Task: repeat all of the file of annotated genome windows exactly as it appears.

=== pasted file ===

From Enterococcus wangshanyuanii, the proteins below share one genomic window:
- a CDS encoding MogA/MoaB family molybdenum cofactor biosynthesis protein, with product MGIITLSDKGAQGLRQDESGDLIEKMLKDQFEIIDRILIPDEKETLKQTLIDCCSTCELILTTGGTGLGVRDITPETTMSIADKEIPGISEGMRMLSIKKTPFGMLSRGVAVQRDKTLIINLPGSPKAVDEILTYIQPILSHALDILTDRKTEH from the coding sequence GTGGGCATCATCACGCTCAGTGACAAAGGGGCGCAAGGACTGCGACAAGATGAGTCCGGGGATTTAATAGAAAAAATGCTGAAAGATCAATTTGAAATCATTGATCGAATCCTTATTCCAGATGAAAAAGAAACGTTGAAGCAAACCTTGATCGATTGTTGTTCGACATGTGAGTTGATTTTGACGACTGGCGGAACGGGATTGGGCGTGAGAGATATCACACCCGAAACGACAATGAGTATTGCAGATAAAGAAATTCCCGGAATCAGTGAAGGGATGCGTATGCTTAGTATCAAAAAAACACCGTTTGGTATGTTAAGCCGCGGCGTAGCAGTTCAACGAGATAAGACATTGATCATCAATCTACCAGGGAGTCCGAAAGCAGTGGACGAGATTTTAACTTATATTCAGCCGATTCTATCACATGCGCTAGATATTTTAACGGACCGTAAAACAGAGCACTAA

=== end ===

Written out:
From Enterococcus wangshanyuanii, the proteins below share one genomic window:
- a CDS encoding MogA/MoaB family molybdenum cofactor biosynthesis protein, with product MGIITLSDKGAQGLRQDESGDLIEKMLKDQFEIIDRILIPDEKETLKQTLIDCCSTCELILTTGGTGLGVRDITPETTMSIADKEIPGISEGMRMLSIKKTPFGMLSRGVAVQRDKTLIINLPGSPKAVDEILTYIQPILSHALDILTDRKTEH from the coding sequence GTGGGCATCATCACGCTCAGTGACAAAGGGGCGCAAGGACTGCGACAAGATGAGTCCGGGGATTTAATAGAAAAAATGCTGAAAGATCAATTTGAAATCATTGATCGAATCCTTATTCCAGATGAAAAAGAAACGTTGAAGCAAACCTTGATCGATTGTTGTTCGACATGTGAGTTGATTTTGACGACTGGCGGAACGGGATTGGGCGTGAGAGATATCACACCCGAAACGACAATGAGTATTGCAGATAAAGAAATTCCCGGAATCAGTGAAGGGATGCGTATGCTTAGTATCAAAAAAACACCGTTTGGTATGTTAAGCCGCGGCGTAGCAGTTCAACGAGATAAGACATTGATCATCAATCTACCAGGGAGTCCGAAAGCAGTGGACGAGATTTTAACTTATATTCAGCCGATTCTATCACATGCGCTAGATATTTTAACGGACCGTAAAACAGAGCACTAA